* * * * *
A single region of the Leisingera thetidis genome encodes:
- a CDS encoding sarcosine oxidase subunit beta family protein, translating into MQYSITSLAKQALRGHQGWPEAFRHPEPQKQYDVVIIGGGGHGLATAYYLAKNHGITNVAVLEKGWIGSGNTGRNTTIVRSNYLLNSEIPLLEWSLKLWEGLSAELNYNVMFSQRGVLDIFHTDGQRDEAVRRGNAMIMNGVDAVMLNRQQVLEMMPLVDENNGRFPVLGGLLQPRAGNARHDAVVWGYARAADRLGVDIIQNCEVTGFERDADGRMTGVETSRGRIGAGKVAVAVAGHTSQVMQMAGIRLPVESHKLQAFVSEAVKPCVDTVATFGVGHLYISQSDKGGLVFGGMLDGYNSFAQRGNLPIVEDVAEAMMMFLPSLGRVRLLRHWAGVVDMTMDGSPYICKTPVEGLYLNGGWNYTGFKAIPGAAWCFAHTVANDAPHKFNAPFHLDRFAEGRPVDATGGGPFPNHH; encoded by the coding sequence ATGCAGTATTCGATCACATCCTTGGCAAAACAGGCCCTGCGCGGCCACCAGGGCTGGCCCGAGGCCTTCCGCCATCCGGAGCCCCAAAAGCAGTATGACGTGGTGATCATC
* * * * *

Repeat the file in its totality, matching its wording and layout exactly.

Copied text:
A single region of the Leisingera thetidis genome encodes:
- a CDS encoding sarcosine oxidase subunit beta family protein, translating into MQYSITSLAKQALRGHQGWPEAFRHPEPQKQYDVVIIGGGGHGLATAYYLAKNHGITNVAVLEKGWIGSGNTGRNTTIVRSNYLLNSEIPLLEWSLKLWEGLSAELNYNVMFSQRGVLDIFHTDGQRDEAVRRGNAMIMNGVDAVMLNRQQVLEMMPLVDENNGRFPVLGGLLQPRAGNARHDAVVWGYARAADRLGVDIIQNCEVTGFERDADGRMTGVETSRGRIGAGKVAVAVAGHTSQVMQMAGIRLPVESHKLQAFVSEAVKPCVDTVATFGVGHLYISQSDKGGLVFGGMLDGYNSFAQRGNLPIVEDVAEAMMMFLPSLGRVRLLRHWAGVVDMTMDGSPYICKTPVEGLYLNGGWNYTGFKAIPGAAWCFAHTVANDAPHKFNAPFHLDRFAEGRPVDATGGGPFPNHH; encoded by the coding sequence ATGCAGTATTCGATCACATCCTTGGCAAAACAGGCCCTGCGCGGCCACCAGGGCTGGCCCGAGGCCTTCCGCCATCCGGAGCCCCAAAAGCAGTATGACGTGGTGATCATC